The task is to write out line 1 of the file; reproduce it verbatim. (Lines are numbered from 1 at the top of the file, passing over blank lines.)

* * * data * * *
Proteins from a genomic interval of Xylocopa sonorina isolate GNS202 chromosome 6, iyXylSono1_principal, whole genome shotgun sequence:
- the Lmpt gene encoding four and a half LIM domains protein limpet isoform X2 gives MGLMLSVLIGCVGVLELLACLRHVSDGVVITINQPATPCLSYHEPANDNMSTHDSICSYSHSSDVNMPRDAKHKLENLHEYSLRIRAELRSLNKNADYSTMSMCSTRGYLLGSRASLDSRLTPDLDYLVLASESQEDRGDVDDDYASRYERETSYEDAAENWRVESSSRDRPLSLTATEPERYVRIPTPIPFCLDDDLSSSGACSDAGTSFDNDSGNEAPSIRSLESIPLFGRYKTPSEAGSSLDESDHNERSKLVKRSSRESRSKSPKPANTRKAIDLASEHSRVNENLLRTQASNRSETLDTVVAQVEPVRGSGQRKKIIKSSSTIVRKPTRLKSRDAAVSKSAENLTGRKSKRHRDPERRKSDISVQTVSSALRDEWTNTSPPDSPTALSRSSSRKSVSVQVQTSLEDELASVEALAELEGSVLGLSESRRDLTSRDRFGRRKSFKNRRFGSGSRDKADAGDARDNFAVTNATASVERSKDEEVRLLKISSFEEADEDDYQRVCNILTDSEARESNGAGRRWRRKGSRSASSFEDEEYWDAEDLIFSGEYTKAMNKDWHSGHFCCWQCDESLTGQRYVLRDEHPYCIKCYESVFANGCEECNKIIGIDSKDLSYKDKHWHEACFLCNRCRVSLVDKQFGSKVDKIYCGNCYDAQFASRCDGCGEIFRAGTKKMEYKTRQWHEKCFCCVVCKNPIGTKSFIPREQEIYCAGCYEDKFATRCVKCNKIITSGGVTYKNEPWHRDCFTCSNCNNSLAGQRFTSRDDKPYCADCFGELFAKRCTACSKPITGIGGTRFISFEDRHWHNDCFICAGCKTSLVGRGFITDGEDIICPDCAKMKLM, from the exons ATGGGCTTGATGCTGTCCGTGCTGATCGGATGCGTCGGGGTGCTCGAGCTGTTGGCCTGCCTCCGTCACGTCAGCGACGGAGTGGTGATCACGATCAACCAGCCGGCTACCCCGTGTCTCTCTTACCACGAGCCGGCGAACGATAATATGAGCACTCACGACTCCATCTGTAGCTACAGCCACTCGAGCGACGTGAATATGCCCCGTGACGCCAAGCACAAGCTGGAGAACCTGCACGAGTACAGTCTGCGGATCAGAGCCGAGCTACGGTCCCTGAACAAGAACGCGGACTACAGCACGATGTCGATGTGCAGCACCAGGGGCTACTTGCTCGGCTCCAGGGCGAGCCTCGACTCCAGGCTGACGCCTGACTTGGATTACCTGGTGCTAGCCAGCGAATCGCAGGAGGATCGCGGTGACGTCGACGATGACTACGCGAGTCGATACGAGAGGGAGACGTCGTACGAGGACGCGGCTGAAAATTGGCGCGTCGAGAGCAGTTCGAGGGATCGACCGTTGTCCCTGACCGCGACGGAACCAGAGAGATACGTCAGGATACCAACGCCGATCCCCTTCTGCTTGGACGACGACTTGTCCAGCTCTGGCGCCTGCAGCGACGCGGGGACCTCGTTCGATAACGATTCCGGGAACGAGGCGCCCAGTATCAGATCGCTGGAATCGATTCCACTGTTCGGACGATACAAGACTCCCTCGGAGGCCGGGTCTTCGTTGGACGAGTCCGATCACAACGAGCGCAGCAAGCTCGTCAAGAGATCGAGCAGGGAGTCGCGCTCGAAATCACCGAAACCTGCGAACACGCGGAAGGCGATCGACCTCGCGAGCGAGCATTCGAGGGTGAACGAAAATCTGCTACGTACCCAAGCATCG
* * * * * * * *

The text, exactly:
Proteins from a genomic interval of Xylocopa sonorina isolate GNS202 chromosome 6, iyXylSono1_principal, whole genome shotgun sequence: